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All modern artists have had to market themselves in some way. Richard Wagner may just have done it better than anyone else. In a self-promotional effort that began around 1840 in Paris, and lasted for the remainder of his career, Wagner claimed convincingly that he was the most German composer ever and the true successor of Beethoven. More significantly, he was an opera composer who declared that he was not composing operas. Instead, during the 1850s, he mapped out a new direction, conceiving of works that would break with tradition and be literally 'brand new'. This is the first study to examine the innovative ways in which Wagner made himself a celebrity, promoting himself using every means available: autobiography, journal articles, short stories, newspaper announcements, letters, even his operas themselves. Vazsonyi reveals how Wagner created a niche for his works in the crowded opera market that continues to be unique.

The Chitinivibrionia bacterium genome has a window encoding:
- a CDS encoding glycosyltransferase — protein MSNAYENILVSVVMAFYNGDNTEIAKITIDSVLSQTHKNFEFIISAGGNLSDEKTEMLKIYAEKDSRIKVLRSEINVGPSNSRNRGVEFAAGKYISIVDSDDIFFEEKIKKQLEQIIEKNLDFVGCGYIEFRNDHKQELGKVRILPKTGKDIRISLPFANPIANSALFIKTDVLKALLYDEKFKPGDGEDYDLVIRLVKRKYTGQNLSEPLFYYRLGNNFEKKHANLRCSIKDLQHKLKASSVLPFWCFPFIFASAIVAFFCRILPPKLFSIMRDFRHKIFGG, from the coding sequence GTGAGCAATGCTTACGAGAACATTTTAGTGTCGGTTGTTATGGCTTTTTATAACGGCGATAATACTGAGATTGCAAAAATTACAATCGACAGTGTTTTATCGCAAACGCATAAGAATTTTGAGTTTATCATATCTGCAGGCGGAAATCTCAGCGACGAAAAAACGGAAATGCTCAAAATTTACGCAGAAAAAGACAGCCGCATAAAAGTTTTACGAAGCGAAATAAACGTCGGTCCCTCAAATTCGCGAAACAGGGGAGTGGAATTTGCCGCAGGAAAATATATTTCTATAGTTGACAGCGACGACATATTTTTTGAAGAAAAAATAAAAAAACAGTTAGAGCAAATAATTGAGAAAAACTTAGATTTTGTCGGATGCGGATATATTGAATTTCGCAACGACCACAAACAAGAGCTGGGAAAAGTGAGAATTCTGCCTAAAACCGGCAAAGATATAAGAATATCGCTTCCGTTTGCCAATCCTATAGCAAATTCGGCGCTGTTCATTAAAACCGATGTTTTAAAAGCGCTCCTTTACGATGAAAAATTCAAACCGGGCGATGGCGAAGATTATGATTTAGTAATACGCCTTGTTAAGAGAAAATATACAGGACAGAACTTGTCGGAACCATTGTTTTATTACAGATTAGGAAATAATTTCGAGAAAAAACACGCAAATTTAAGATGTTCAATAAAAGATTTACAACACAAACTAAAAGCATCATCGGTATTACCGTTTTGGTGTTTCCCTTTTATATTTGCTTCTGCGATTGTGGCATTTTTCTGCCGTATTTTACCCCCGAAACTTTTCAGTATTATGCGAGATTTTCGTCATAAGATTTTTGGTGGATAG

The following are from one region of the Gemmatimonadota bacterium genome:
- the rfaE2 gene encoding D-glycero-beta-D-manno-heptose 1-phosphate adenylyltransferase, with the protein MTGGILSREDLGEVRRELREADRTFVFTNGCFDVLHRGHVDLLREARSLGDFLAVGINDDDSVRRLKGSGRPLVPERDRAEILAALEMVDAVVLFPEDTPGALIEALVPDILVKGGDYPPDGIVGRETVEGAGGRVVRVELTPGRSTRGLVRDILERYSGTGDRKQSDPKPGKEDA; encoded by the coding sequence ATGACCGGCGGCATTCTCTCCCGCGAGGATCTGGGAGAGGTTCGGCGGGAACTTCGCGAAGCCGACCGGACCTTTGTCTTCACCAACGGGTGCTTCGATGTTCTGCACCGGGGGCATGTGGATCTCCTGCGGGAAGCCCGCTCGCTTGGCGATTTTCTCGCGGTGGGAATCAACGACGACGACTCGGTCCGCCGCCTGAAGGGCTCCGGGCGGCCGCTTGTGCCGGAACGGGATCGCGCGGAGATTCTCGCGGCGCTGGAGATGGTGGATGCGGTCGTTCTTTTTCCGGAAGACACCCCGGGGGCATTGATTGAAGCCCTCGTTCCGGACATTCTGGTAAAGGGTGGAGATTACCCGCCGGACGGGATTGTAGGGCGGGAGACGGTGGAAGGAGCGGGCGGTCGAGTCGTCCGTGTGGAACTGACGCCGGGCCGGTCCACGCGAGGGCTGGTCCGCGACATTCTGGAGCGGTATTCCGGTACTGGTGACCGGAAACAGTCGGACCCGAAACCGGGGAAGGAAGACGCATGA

Table of Contents
Acknowledgments; A note on translation and style; Abbreviations; Introduction; 1. Image; 2. Publicity; 3. Niche and branding; 4. Consumers and consumption; 5. Hub; Epilogue: the Wagner industry; Bibliography; Index.
Nicholas Vazsonyi is Jesse Chapman Alcorn Memorial Professor of Foreign Languages and Professor of German and Comparative Literature, Department of Languages, Literatures and Cultures at the University of South Carolina. His first book, Lukacs Reads Goethe (1997), was followed by two edited volumes, one on German national identity formation between 1750 and 1871 (2000) and the other entitled Wagner's Meistersinger: Performance, History, Representation (2003). Richard Wagner: Self-Promotion and the Making of a Brand recently appeared in German translation as Richard Wagner: Entstehung einer Marke (2012). He is co-organizer with Anno Mungen (University of Bayreuth) of the WagnerWorldWide 2013 project, a series of linked lectures and conferences around the world, to be capped by an edited volume. In 2013, he joined the editorial team of the German journal wagnerspectrum.